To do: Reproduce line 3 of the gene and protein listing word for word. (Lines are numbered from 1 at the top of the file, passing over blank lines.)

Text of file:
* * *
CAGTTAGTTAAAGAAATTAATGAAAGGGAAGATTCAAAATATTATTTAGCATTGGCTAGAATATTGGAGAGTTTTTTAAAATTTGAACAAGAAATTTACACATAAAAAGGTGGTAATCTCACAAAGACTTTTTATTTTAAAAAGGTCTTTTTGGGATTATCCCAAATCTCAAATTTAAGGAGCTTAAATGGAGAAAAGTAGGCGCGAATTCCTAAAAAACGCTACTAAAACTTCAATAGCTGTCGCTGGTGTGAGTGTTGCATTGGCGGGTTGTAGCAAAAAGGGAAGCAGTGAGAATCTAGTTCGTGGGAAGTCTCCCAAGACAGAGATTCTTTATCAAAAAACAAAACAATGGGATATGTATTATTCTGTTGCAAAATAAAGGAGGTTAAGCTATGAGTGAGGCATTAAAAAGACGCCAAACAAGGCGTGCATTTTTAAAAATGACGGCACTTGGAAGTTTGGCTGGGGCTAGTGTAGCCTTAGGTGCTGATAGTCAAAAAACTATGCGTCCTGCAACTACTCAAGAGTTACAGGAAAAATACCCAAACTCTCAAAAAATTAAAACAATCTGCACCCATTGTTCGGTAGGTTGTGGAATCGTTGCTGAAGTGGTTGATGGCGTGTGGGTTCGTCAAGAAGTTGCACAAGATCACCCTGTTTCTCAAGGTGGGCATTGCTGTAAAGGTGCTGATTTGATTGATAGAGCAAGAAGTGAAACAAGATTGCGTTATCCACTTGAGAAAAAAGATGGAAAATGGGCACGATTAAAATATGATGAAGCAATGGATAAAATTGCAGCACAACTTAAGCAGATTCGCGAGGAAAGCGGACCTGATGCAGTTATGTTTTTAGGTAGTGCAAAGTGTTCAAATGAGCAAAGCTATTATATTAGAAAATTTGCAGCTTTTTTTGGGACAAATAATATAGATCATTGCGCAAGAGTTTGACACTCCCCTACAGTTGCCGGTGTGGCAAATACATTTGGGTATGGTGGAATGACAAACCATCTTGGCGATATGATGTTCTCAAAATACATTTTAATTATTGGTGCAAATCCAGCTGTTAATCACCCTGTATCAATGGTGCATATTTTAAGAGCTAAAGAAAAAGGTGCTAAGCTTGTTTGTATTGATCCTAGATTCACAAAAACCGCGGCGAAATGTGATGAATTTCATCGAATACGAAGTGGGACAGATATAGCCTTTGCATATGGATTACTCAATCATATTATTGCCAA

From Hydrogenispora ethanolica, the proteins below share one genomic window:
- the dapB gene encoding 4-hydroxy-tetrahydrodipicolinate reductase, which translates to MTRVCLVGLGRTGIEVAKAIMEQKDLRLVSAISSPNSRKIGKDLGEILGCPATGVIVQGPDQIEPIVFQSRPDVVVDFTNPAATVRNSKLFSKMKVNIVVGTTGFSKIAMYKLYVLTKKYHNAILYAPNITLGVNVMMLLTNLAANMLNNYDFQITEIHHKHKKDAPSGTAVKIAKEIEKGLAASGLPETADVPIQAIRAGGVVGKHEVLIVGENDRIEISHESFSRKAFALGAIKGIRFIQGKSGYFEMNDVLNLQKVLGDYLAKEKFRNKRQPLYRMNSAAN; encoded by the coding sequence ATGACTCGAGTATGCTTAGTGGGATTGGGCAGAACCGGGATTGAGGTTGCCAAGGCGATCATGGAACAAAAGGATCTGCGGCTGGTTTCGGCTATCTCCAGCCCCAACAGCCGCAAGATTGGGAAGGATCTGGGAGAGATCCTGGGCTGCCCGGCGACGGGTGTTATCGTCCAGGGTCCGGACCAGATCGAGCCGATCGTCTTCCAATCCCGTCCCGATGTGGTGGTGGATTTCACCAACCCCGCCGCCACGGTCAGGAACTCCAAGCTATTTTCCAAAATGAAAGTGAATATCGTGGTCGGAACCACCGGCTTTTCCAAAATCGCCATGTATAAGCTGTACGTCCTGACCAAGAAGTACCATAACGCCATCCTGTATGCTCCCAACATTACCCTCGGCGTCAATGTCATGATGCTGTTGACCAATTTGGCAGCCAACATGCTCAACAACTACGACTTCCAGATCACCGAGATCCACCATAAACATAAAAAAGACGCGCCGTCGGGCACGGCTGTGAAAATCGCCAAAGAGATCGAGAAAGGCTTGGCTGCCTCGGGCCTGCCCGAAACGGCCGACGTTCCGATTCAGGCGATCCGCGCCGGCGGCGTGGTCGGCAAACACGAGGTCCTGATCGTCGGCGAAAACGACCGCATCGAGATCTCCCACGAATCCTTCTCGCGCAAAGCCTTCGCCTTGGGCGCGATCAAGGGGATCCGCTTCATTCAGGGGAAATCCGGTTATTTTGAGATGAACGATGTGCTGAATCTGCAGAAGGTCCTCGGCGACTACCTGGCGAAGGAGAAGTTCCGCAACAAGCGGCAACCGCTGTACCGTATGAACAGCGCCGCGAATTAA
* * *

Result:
- the dapB gene encoding 4-hydroxy-tetrahydrodipicolinate reductase, which translates to MTRVCLVGLGRTGIEVAKAIMEQKDLRLVSAISSPNSRKIGKDLGEILGCPATGVIVQGPDQIEPIVFQSRPDVVVDFTNPAATVRNSKLFSKMKVNIVVGTTGFSKIAMYKLYVLTKKYHNAILYAPNITLGVNVMMLLTNLAANMLNNYDFQITEIHHKHKKDAPSGTAVKIAKEIEKGLAASGLPETADVPIQAIRAGGVVGKHEVLIVGENDRIEISHESFSRKAFALGAIKGIRFIQGKSGYFEMNDVLNLQKVLGDYLAKEKFRNKRQPLYRMNSAAN; encoded by the coding sequence ATGACTCGAGTATGCTTAGTGGGATTGGGCAGAACCGGGATTGAGGTTGCCAAGGCGATCATGGAACAAAAGGATCTGCGGCTGGTTTCGGCTATCTCCAGCCCCAACAGCCGCAAGATTGGGAAGGATCTGGGAGAGATCCTGGGCTGCCCGGCGACGGGTGTTATCGTCCAGGGTCCGGACCAGATCGAGCCGATCGTCTTCCAATCCCGTCCCGATGTGGTGGTGGATTTCACCAACCCCGCCGCCACGGTCAGGAACTCCAAGCTATTTTCCAAAATGAAAGTGAATATCGTGGTCGGAACCACCGGCTTTTCCAAAATCGCCATGTATAAGCTGTACGTCCTGACCAAGAAGTACCATAACGCCATCCTGTATGCTCCCAACATTACCCTCGGCGTCAATGTCATGATGCTGTTGACCAATTTGGCAGCCAACATGCTCAACAACTACGACTTCCAGATCACCGAGATCCACCATAAACATAAAAAAGACGCGCCGTCGGGCACGGCTGTGAAAATCGCCAAAGAGATCGAGAAAGGCTTGGCTGCCTCGGGCCTGCCCGAAACGGCCGACGTTCCGATTCAGGCGATCCGCGCCGGCGGCGTGGTCGGCAAACACGAGGTCCTGATCGTCGGCGAAAACGACCGCATCGAGATCTCCCACGAATCCTTCTCGCGCAAAGCCTTCGCCTTGGGCGCGATCAAGGGGATCCGCTTCATTCAGGGGAAATCCGGTTATTTTGAGATGAACGATGTGCTGAATCTGCAGAAGGTCCTCGGCGACTACCTGGCGAAGGAGAAGTTCCGCAACAAGCGGCAACCGCTGTACCGTATGAACAGCGCCGCGAATTAA